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Listen Up! 7 Facts About Hearing Loss

Hearing loss is a common chronic condition, especially as we age. Approximately 48 million Americans have significant hearing loss, says Roselynn Young, AuD, owner of Roseville Dianostic Hearing Center. Dawn Alden, ND, at Revolutions Naturopathic says nearly half of people aged 75 years and older have trouble hearing. “While loud noise is one of the most common causes of hearing loss, it can also stem from earwax blockage, certain diseases, trauma to the head and/or ear, frequent ear infections, aging, medications, or [genetics],” Dr. Alden says.

It can be hard to recognize age-related hearing loss, as the loss is a gradual process. You may have a problem and not know it. Read on to learn more about the signs of hearing loss and how it can impact your overall health.

Watch for Warning Signs
Hearing loss often goes unrecognized due to slow progression. “In an article published in the American Academy of Family Physicians, the authors report 80% of patients 65 and older with moderate to profound hearing loss did not perceive themselves as hearing impaired,” says L. Mark Payne, AuD, and Director of Audiology at Marshall ENT and Hearing Center. Dr. Alden suggests speaking with your doctor if you have any of the following signs of hearing loss: trouble hearing over the telephone, difficulty following conversations, regularly asking people to repeat what they’re saying, turning up the volume on your TV so loud that others complain, having a problem hearing because of background noise, thinking that others mumble in conversations, and/or not understanding women and children when they speak to you.

Impaired Cognitive Health
Hearing loss can be one of the first signs of a greater cognitive disorder, such as dementia or Alzheimer’s. Cognitive decline creates cognitive overload, which is the inability to process the information you’re being told, says William Forrest, owner of Cognitive Hearing Centers. “If you have hearing loss and can’t hear people around you, especially in noise, this is cognitive overload. When we can’t understand 50% of the conversation, we tend to check out.” When left untreated, hearing loss accelerates cognitive decline and cerebral atrophy (or brain shrinkage) and increases the risk of social isolation. “There are now over 26 scientific studies connecting cognitive decline to untreated hearing loss, which in fact is a precursor to Alzheimer’s,” Forrest shares.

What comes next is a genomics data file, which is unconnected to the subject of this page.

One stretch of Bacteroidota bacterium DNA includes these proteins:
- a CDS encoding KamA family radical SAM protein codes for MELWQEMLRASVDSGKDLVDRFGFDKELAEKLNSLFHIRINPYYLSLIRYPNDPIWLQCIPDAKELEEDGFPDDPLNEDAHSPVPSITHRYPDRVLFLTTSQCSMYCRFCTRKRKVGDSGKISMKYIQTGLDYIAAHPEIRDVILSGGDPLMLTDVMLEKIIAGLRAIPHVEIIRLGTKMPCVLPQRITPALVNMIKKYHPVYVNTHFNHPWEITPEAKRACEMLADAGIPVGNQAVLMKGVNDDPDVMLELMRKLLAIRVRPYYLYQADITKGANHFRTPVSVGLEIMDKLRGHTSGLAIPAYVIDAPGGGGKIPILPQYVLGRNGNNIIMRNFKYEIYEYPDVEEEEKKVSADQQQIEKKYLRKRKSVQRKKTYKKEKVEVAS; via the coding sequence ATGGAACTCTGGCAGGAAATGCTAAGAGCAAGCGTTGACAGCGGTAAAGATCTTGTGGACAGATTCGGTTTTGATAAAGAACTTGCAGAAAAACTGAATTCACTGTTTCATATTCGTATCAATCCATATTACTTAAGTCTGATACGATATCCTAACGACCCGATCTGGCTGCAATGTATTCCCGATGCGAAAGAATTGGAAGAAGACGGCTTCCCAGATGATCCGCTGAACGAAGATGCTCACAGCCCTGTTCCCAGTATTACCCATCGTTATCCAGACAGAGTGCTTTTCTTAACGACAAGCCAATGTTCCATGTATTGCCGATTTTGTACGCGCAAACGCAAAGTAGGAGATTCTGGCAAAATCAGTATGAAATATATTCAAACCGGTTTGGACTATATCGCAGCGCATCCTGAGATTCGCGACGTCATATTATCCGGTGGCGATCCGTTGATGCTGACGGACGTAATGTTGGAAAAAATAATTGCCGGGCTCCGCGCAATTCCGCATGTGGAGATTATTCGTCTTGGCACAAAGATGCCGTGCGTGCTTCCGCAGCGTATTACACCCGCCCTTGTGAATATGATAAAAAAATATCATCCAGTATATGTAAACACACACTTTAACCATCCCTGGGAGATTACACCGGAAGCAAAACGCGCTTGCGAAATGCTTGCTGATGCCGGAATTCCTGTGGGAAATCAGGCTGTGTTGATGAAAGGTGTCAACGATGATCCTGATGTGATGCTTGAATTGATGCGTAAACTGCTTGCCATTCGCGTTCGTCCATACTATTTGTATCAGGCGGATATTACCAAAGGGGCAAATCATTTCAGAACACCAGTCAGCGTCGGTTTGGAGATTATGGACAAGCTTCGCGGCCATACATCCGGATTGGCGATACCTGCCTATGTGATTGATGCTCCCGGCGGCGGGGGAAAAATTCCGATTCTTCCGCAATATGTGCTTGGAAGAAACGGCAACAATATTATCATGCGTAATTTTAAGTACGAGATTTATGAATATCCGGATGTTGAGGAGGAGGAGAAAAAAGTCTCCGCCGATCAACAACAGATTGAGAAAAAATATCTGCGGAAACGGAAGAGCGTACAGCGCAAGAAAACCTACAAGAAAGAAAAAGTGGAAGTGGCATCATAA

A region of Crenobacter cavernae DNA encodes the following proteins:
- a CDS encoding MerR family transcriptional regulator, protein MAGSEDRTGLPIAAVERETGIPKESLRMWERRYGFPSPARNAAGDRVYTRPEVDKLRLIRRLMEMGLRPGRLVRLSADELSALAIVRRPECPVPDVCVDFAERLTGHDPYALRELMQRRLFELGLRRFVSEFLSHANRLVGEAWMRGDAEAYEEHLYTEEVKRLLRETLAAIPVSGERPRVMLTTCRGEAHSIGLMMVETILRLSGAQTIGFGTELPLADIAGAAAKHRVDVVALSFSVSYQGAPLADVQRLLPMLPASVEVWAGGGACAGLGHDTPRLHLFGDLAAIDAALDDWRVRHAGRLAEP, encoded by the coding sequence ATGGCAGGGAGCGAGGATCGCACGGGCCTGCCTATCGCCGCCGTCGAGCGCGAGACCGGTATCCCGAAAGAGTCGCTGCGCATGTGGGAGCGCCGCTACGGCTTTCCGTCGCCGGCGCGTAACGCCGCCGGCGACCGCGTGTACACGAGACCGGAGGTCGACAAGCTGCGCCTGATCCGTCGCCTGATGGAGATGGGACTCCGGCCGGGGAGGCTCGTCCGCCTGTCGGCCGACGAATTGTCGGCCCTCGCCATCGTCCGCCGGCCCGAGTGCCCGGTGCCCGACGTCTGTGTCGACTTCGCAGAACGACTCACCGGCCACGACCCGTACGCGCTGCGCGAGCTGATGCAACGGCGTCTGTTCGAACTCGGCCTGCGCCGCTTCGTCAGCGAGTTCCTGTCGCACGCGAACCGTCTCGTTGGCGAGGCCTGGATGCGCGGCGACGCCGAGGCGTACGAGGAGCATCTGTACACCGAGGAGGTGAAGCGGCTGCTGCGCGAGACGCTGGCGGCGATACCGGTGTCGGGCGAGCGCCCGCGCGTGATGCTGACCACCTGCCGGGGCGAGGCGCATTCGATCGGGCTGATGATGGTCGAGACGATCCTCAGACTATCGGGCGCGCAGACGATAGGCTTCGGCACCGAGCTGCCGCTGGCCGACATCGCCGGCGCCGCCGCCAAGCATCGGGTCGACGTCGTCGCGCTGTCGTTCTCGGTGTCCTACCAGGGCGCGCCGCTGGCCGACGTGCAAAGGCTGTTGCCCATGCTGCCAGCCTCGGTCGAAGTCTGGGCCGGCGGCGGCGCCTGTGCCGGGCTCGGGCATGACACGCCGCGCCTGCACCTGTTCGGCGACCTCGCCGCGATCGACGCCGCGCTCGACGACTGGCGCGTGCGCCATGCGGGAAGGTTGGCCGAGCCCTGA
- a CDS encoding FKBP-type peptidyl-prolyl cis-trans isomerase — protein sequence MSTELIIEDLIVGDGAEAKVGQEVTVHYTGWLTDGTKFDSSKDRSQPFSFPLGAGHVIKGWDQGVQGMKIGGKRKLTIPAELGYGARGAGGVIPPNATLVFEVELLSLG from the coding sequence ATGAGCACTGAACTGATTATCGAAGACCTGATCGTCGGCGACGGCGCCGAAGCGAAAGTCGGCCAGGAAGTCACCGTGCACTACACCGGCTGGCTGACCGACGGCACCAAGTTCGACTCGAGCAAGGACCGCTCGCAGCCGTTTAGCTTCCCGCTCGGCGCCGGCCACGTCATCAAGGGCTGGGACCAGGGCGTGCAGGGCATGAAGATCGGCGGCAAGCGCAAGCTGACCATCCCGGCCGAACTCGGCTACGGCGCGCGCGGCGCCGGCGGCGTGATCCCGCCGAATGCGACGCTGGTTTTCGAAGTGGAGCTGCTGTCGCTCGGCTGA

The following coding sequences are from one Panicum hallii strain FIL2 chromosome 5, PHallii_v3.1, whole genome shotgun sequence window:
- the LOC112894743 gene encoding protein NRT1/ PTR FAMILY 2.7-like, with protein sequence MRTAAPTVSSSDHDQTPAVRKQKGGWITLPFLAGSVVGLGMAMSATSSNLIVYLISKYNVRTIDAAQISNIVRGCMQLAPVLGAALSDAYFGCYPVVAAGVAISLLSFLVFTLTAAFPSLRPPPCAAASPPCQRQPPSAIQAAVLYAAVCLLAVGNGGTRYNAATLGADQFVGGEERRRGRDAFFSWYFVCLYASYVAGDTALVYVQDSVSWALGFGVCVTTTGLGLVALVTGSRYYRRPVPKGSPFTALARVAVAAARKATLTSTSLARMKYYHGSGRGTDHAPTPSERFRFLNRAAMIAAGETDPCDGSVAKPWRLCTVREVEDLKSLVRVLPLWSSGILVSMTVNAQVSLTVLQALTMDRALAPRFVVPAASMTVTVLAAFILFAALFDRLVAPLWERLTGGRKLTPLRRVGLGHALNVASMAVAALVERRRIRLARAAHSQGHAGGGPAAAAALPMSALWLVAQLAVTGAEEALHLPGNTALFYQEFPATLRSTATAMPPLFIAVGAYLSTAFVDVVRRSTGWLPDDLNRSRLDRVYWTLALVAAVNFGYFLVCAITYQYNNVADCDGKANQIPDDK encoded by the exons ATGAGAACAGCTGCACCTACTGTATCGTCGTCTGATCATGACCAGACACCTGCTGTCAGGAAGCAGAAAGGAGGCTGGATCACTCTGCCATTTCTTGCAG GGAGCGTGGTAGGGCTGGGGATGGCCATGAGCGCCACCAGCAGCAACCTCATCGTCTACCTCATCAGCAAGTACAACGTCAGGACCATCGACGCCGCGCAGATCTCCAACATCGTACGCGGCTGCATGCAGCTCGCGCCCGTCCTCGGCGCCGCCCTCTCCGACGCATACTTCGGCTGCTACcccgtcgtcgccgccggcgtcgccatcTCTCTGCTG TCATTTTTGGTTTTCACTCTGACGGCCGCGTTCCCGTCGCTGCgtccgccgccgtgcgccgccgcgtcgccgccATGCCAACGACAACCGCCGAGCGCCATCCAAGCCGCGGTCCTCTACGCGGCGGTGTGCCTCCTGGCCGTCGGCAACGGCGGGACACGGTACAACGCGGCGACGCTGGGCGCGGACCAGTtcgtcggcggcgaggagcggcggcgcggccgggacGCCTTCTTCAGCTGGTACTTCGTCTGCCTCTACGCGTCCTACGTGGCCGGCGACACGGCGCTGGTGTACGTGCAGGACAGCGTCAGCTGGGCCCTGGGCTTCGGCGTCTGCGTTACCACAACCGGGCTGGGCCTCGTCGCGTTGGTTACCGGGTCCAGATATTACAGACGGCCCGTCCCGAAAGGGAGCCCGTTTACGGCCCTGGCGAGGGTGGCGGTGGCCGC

Increased Risk of Falls
Hearing loss is also linked to an increased risk of falls in seniors, which oftentimes can be life-threatening. Dr. Payne says researchers at John Hopkins University, in coordination with the National Institute on Aging, concluded that those with hearing loss—even mild hearing loss—were significantly more likely to fall than those without hearing loss. “They also concluded that the greater the hearing loss, the greater the risk—from three times greater for mild loss to seven times greater for severe loss,” he says. Hearing loss that initiated cognitive overload would impact balance through a decreased awareness of surroundings, which could lead to the damaging falls. “Researchers at Washington University School of Medicine concluded that hearing aids appear to improve balance in older adults,” he says.

Impact on Overall Health
Dr. Payne says diagnosis and treatment of hearing loss can lead to a better quality of life and overall improved health. “Like heart disease and diabetes, the longer hearing loss is unaddressed, the greater the impact on a person’s health.” Studies show that those with hearing loss are more likely to suffer psychosocial disorders such as depression, anxiety, fear, anger, paranoia, withdrawal, and isolation. Relationships with friends and loved ones will also suffer, as those with difficulty hearing may become more isolated out of embarrassment of being unable to hear or understand, Dr. Alden says.

Increased Costs if Undetected
Not treating your hearing loss might cost you more in the long run, especially if additional health conditions develop. “Hearing loss can increase the risk of developing dementia by 200-500%, and statistics show that the average family will spend approximately $57,000 per year to cover health care costs and manage the care of a loved one with dementia,” Forrest says.

It’s never too late to protect your ears. “Hearing loss due to noise is preventable, so it’s imperative to be aware of how loud you’re listening to music and personal listening devices. Keep the volume down and make sure to wear ear protectors when working with loud power tools and equipment,” Dr. Young says. According to Dr. Alden, “Common chronic health conditions, such as diabetes and elevated blood pressure, can affect your ears...[also], let your doctor know if you start to experience hearing issues with your medication,” she says. Maintain regular check-ups with your primary care doctor once a year. “If you suspect hearing difficulty, a simple and quick office hearing test can be performed,” she says.

Improved Quality of Life
Forrest, an Army veteran who was exposed to explosives, was diagnosed with hearing loss and tinnitus (ringing in the ears). “The medical treatment of hearing loss also helps relieve tinnitus,” he says. “It has really improved my quality of life and minimized the ringing.” Dr. Payne says improved hearing is improved health and quality of life. “If you have any concerns or if loved ones and friends complain about your hearing, have this discussion with your family doctor. Your issues may be as simple as wax occlusion or as significant as progressive ear disease process,” he says.